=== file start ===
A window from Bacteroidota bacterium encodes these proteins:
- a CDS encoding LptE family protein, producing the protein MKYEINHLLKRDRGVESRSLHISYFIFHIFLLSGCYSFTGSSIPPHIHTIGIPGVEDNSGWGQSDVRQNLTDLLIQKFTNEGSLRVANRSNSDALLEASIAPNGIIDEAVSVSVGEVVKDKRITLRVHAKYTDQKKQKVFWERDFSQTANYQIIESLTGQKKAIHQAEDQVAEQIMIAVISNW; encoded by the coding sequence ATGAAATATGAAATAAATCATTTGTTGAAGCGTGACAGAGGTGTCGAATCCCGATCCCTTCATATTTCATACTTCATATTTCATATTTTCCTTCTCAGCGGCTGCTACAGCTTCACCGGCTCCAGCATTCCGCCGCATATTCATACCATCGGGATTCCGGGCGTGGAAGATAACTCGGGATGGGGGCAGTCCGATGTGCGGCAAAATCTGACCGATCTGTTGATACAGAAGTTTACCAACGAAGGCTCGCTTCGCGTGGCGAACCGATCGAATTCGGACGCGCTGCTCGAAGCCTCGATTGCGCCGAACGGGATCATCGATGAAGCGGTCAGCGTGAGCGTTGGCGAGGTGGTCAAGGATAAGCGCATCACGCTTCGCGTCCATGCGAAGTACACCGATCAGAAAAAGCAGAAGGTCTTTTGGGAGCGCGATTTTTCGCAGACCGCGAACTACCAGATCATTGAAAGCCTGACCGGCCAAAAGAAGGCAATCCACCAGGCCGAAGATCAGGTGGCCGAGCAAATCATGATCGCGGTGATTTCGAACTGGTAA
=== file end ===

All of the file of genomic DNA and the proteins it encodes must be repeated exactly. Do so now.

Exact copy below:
A window from Bacteroidota bacterium encodes these proteins:
- a CDS encoding LptE family protein, producing the protein MKYEINHLLKRDRGVESRSLHISYFIFHIFLLSGCYSFTGSSIPPHIHTIGIPGVEDNSGWGQSDVRQNLTDLLIQKFTNEGSLRVANRSNSDALLEASIAPNGIIDEAVSVSVGEVVKDKRITLRVHAKYTDQKKQKVFWERDFSQTANYQIIESLTGQKKAIHQAEDQVAEQIMIAVISNW; encoded by the coding sequence ATGAAATATGAAATAAATCATTTGTTGAAGCGTGACAGAGGTGTCGAATCCCGATCCCTTCATATTTCATACTTCATATTTCATATTTTCCTTCTCAGCGGCTGCTACAGCTTCACCGGCTCCAGCATTCCGCCGCATATTCATACCATCGGGATTCCGGGCGTGGAAGATAACTCGGGATGGGGGCAGTCCGATGTGCGGCAAAATCTGACCGATCTGTTGATACAGAAGTTTACCAACGAAGGCTCGCTTCGCGTGGCGAACCGATCGAATTCGGACGCGCTGCTCGAAGCCTCGATTGCGCCGAACGGGATCATCGATGAAGCGGTCAGCGTGAGCGTTGGCGAGGTGGTCAAGGATAAGCGCATCACGCTTCGCGTCCATGCGAAGTACACCGATCAGAAAAAGCAGAAGGTCTTTTGGGAGCGCGATTTTTCGCAGACCGCGAACTACCAGATCATTGAAAGCCTGACCGGCCAAAAGAAGGCAATCCACCAGGCCGAAGATCAGGTGGCCGAGCAAATCATGATCGCGGTGATTTCGAACTGGTAA